Located 55 km from Gokarna and deep inside the forests of the Western Ghats, Yana has something for everyone – the pilgrim, the trekker and the nature lover.

Yana rock formationYana, Karnataka
Features Travel Thursday, November 18, 2021 - 10:16

The nip in the air was palpable as we trekked on a muddy trail through a small forest patch. It led us to the foot of a mountain where the legendary rock formations of Yana begin. A stunning sight awaited us: sharp-edged cliffs made of black crystalline rock that stood out against the evergreen Sahyadri Hills and the blue waters of the River Chandika. Until recently, it was a great challenge to reach Yana as there was no motorable road. Only hardcore trekkers could savour the beauty of these rock formations, while the few adventurous tourists had to make their way through dense forests to reach the place – braving thorns, slippery slopes and wild animals.

Located deep inside the evergreen forests of the Western Ghats, between Kumta and Sirsi in Karnataka, Yana is home to a cluster of nearly 61 rock formations, of different sizes and shapes, sprawled over three square kilometres. 

Yana has something for everyone – the pilgrim, the trekker and the nature lover. An annual festival here during Shivratri draws hordes of pilgrims who circumambulate the Shikharas. The deep lush greenery and sounds of water flowing through valleys and gorges, adjacent to Yana, and the echoes of bird calls are a major draw for nature enthusiasts. The rare and exotic wildflowers that grow in profusion on the hillsides add to the charm of the place.

The twin pinnacles, the enchanting greenery, the wondrous caves around the peaks, the innumerable beehives on the rocks and the crystal-clear waters of the Chandika River in the environs of Yana formed the backdrop of the Kannada movie, Nammoora Mandara Hoove in the early nineties. It was after the release of this blockbuster, that bus-loads of tourists rushed to explore the awesome rock formations in the Uttara Kannada district.

Soaring rock formations amid greenery

The formidable boulders, roaring cascades, an ancient temple replete with legends, the soothing greenery all around, and the tranquillity act as a balm for your tired nerves. Of the 61 rock formations scattered across the jungle floor, the most celebrated are the twin pinnacles of Bhairaveshwara and Jaganmohini. Named after the incarnations of Lord Shiva and Vishnu, they stand tall at 120 metre and 90 metre, respectively. The needle-sharp peaks of these two monoliths seem to jab the sky. The taller of the two rocks is the Bhairaveshwara Shikhara and the other is the Mohini Shikhara. Yana has mythological significance, as is common with all such places, and is also the epicentre of many legends.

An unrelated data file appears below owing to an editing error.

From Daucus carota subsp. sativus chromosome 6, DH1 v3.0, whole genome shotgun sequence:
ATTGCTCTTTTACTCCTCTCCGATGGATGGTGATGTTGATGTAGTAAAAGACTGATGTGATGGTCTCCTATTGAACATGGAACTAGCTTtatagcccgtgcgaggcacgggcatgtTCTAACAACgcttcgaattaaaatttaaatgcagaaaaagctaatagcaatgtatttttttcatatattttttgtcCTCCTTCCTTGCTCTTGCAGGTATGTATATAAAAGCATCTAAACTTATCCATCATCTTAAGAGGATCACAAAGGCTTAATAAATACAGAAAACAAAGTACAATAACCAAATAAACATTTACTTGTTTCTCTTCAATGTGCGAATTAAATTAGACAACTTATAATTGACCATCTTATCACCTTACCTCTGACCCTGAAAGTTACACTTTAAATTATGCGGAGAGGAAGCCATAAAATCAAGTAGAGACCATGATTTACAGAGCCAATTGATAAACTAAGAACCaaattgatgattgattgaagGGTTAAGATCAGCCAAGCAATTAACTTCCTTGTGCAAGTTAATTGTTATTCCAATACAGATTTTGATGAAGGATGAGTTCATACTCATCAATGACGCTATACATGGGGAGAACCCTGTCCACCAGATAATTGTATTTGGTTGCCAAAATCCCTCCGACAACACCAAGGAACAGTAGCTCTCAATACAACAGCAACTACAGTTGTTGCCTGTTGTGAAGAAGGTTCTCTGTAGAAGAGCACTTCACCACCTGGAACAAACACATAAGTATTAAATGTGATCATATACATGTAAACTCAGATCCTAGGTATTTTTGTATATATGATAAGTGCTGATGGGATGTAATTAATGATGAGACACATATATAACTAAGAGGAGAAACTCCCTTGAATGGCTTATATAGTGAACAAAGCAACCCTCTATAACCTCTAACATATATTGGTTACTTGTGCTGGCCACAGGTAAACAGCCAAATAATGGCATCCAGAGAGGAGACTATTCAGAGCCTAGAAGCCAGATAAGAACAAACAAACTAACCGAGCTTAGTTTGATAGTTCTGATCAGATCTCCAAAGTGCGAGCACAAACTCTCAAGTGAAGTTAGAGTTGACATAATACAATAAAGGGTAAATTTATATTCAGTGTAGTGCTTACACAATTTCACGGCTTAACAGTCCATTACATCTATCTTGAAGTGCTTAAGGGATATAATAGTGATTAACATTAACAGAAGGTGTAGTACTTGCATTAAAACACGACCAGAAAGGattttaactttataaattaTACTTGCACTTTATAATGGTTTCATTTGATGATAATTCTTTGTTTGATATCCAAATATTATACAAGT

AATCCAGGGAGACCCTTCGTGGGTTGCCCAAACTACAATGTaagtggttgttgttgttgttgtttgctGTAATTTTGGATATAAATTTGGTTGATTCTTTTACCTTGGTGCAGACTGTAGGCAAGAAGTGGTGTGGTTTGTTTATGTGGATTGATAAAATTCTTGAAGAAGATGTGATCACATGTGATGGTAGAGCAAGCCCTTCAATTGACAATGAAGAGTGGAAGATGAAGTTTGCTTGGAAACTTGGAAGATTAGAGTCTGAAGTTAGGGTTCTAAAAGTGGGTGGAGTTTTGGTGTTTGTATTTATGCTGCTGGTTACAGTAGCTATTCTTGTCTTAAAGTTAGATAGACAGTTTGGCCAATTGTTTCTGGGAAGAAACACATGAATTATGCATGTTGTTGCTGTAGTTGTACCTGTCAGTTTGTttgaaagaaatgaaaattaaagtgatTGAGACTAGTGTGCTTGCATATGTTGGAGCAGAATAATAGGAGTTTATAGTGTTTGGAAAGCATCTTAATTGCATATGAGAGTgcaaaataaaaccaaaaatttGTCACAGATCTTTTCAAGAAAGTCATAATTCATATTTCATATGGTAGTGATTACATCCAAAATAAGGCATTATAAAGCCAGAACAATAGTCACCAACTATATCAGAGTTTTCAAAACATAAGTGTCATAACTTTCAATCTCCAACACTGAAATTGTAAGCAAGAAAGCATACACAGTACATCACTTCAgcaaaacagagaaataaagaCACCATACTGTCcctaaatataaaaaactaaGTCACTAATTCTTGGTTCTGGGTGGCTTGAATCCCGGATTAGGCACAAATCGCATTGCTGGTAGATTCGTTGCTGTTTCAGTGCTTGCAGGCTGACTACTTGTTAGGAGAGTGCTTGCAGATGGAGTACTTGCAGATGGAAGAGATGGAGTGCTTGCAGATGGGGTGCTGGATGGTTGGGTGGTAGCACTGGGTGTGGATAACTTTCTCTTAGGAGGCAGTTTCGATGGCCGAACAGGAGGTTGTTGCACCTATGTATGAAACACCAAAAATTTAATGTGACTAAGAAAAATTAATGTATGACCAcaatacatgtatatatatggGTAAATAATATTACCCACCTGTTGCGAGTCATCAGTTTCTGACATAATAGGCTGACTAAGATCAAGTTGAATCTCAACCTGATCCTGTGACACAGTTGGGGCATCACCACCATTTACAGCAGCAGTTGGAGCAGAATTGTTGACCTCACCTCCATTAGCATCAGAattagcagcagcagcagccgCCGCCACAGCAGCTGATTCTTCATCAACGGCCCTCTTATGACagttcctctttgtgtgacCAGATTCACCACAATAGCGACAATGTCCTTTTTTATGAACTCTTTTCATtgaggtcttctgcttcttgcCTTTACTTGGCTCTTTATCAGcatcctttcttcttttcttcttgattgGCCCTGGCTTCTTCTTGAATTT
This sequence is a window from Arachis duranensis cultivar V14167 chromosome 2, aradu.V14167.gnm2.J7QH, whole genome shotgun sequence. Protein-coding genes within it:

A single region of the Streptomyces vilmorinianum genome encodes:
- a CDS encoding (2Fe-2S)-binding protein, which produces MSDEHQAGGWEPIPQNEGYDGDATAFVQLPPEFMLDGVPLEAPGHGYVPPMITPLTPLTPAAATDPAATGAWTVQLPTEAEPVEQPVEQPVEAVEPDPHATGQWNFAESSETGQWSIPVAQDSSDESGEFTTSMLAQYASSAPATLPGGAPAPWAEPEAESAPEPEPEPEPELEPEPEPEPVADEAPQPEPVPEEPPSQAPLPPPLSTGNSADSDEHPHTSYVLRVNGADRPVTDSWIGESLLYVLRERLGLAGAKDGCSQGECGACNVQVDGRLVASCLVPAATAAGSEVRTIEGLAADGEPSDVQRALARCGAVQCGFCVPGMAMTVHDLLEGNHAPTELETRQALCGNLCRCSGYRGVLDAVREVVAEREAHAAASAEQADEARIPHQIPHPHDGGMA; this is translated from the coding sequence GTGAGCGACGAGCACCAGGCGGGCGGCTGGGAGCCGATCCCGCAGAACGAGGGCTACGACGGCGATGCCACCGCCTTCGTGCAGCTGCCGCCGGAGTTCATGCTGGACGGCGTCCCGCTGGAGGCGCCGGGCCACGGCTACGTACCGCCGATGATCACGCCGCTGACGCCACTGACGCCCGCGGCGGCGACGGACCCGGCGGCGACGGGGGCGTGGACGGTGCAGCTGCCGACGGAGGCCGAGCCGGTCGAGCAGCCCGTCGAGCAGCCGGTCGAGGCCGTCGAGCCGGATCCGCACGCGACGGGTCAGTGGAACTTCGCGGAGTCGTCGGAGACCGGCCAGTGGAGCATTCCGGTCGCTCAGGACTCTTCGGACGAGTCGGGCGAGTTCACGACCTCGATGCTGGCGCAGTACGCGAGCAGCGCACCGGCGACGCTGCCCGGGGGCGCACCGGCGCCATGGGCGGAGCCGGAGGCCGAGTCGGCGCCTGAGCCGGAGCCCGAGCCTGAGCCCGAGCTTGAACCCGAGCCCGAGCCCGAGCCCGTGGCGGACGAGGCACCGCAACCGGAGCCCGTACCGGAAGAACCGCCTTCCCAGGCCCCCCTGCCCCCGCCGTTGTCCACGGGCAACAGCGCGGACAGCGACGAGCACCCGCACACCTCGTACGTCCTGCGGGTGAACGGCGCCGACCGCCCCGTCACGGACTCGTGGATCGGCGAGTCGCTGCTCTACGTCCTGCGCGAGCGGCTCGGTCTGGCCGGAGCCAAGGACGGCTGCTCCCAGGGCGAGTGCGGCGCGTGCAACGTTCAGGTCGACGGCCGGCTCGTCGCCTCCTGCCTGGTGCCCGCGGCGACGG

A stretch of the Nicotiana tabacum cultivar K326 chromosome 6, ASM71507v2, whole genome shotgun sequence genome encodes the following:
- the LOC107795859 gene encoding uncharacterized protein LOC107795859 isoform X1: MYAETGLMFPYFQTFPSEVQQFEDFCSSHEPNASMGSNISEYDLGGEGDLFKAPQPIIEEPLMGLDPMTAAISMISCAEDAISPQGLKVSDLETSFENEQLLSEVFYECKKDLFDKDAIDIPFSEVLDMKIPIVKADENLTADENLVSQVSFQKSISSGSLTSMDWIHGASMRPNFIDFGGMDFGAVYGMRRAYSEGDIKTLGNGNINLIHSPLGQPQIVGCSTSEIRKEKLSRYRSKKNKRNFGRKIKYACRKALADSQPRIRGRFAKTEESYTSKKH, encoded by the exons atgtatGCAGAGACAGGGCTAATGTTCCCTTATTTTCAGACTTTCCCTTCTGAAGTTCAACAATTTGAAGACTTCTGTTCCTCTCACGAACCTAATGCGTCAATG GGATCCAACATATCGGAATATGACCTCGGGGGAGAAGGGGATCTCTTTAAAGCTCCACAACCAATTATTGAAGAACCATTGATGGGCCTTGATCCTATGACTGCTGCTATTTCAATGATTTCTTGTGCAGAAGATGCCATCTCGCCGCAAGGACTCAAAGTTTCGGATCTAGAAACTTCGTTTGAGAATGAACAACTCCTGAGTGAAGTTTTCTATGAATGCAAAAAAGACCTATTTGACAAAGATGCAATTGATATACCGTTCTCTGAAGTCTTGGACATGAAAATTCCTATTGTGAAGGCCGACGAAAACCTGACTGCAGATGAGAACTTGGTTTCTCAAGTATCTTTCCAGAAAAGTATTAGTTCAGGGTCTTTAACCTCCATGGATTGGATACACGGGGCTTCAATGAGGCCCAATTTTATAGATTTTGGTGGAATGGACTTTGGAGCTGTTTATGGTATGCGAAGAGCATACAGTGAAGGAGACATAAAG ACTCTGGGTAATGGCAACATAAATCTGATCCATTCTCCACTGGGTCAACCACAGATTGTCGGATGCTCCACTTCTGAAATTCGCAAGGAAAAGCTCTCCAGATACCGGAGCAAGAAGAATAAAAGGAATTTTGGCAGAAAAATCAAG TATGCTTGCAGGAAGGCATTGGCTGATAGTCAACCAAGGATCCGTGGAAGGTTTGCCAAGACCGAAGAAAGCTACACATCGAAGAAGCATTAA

A popular legend associated with Yana holds that Bhasmasura, a malevolent demon, performed penance to Lord Shiva and obtained the power to reduce anyone to ashes by placing his hand on their head. An ungrateful Bhasmasura however, soon decided to test the boon on his benefactor. Devotees believe that when Bhasmasura pursued Shiva with the intention of destroying him, Shiva came down to earth and hid in the dark nooks of the Bhairaveshwara peak of Yana. Seeing his plight, Vishnu assumed the form of a seductive female dancer – Mohini – and managed to win Bhasmasura’s affections. She challenged him to a dance competition and induced him to place his hand on his head. The unwitting demon did just that and was reduced to a heap of ashes. Legend has it that the other peak is called Jaganmohini in honour of Vishnu, who took the form of Mohini and saved Lord Shiva’s life.

During our visit to the rock formations, we sighted bats and bees swarming the cavernous boulders. The profusion of beehives on overhanging rocks is an interesting feature in Yana. According to the temple authorities, the bees guard the sanctity and serenity of the place. At the slightest irritation or disturbance, they attack the trouble-makers. We were warned not to disturb the wild bees as they are considered guardians of the cave temples. 

Beehives on the rocks

Geologically, these rocks were formed millions of years ago. The black colour of the rocks is due to iron, manganese and silica present in them. Sadly, the vagaries of time have caused these limestone structures to turn blackish brown. Legend has it that the heat generated in the combustion of Bhasmasura was so intense that the limestone – which the rocks are composed of – turned black. Adding credence to this legend is the presence of loose black soil scattered around the monoliths which locals believe are the demon’s ashes.

With the construction of a road that culminates 500 metre short of the foot of the mountain, tourists have drastically increased here. The necessity arises to restrict the number of tourists and also accord a special protection status to Yana, as the place is also considered as a biodiversity hotspot of the Sahyadri hill range. Hence, there is a need to protect the area under the Biodiversity Preservation Act, 2002.

Getting there: Yana is located 25 km from Kumta, 40 km from Sirsi, and 55 km from Gokarna.

Stay: While there are no accommodations available in Yana. Sirsi and Kumta have some reasonably good and moderately priced hotels.

All photos by Susheela Nair.

Susheela Nair is an Independent Food, Travel & Lifestyle Writer & Photographer contributing articles, content and images to several publications, travel portals, guide books, brochures and coffee table books.

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